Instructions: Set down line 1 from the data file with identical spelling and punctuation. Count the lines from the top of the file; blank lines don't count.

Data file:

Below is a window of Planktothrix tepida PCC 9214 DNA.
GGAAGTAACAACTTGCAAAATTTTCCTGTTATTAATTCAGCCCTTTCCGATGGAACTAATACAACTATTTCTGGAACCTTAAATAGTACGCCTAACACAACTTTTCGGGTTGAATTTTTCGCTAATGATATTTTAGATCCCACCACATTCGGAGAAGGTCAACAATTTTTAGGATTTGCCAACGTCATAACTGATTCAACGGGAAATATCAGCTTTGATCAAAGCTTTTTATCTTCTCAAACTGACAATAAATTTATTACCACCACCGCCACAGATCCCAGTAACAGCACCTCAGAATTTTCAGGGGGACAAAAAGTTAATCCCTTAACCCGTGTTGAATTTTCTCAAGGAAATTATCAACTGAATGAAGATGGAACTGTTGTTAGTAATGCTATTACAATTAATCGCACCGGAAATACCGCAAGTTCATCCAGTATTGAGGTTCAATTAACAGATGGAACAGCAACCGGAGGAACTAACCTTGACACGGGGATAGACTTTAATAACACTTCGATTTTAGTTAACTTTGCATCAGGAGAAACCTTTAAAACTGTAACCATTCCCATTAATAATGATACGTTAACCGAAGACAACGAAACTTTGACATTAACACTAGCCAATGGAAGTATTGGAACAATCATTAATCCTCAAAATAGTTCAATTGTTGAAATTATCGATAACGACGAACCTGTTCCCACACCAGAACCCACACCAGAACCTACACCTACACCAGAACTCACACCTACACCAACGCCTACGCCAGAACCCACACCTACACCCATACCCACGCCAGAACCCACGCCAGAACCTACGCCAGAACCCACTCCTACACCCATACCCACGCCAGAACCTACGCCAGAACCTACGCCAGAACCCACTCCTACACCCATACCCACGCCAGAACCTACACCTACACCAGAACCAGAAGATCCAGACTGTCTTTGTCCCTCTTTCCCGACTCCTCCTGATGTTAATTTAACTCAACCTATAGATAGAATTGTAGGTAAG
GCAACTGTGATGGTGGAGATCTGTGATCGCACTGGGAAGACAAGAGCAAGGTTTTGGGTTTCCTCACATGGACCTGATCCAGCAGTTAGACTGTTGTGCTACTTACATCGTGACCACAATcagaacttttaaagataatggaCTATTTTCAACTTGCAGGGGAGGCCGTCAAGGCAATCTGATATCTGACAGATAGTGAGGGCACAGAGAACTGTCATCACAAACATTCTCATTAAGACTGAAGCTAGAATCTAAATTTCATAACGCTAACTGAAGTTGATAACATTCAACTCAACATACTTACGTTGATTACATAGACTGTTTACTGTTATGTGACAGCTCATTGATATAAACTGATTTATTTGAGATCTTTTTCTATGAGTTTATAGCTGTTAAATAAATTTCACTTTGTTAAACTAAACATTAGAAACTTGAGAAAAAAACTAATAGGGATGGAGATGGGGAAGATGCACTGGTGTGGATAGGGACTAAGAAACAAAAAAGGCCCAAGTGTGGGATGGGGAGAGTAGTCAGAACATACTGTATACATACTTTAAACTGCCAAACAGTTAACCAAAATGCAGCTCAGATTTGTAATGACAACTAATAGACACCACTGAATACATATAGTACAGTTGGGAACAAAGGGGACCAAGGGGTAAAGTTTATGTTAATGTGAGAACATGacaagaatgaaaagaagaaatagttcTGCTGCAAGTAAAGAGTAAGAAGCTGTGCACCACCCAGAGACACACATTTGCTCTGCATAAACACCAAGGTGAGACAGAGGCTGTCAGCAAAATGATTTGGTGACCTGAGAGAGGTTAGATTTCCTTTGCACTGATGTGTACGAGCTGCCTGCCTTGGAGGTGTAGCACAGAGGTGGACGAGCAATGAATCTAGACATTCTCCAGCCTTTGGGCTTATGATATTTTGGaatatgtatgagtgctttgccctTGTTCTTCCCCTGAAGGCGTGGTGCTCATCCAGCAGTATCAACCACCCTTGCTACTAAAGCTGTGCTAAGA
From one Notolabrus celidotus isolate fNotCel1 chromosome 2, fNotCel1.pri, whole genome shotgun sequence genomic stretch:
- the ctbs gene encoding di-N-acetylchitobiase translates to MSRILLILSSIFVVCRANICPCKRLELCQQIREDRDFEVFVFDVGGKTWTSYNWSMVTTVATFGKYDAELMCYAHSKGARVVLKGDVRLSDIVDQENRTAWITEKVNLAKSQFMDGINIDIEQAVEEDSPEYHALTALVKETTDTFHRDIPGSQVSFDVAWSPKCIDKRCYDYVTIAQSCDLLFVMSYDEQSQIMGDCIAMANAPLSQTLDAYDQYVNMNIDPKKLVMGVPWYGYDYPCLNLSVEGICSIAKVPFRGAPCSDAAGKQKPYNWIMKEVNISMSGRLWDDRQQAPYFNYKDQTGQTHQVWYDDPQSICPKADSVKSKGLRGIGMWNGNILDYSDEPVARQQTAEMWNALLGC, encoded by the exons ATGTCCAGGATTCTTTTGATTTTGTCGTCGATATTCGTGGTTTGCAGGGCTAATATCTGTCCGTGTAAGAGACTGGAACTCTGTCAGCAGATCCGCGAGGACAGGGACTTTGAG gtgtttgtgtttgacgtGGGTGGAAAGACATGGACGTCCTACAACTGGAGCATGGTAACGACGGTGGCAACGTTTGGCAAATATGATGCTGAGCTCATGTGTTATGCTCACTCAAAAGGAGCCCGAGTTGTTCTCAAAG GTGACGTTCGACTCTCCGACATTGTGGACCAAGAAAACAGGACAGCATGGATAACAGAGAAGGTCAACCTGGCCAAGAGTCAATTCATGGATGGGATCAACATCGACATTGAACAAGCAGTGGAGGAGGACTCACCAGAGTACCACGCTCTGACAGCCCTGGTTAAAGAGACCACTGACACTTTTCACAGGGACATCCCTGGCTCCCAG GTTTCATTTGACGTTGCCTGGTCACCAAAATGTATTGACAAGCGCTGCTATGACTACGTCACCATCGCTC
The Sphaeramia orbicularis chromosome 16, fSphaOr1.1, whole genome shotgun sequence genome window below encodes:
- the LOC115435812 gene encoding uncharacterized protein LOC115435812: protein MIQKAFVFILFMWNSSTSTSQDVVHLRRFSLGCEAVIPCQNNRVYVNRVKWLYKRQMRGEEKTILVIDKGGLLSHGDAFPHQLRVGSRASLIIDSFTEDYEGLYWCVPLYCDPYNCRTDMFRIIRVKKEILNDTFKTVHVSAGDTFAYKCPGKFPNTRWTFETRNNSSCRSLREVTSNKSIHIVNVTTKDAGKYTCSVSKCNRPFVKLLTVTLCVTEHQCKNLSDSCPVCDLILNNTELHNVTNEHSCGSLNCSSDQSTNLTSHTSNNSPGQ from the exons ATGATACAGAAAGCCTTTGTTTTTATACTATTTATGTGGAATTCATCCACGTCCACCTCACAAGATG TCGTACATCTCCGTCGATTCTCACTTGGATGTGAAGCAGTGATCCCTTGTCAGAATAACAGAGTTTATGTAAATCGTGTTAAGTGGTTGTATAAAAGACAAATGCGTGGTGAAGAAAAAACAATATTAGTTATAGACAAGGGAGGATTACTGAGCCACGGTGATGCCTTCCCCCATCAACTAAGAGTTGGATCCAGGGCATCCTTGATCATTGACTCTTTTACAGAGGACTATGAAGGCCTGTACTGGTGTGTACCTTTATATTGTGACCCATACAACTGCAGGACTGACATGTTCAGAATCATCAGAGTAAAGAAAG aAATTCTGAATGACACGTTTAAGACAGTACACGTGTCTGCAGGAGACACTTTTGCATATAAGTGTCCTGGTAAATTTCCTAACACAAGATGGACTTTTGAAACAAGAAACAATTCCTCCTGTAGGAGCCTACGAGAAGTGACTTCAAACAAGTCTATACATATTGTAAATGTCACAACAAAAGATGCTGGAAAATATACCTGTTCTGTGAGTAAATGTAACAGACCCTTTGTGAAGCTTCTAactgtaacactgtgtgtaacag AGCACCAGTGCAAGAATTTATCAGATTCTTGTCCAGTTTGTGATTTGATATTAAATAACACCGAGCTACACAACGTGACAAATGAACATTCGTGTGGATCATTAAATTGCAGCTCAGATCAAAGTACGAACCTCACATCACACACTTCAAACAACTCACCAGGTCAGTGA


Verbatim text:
Below is a window of Planktothrix tepida PCC 9214 DNA.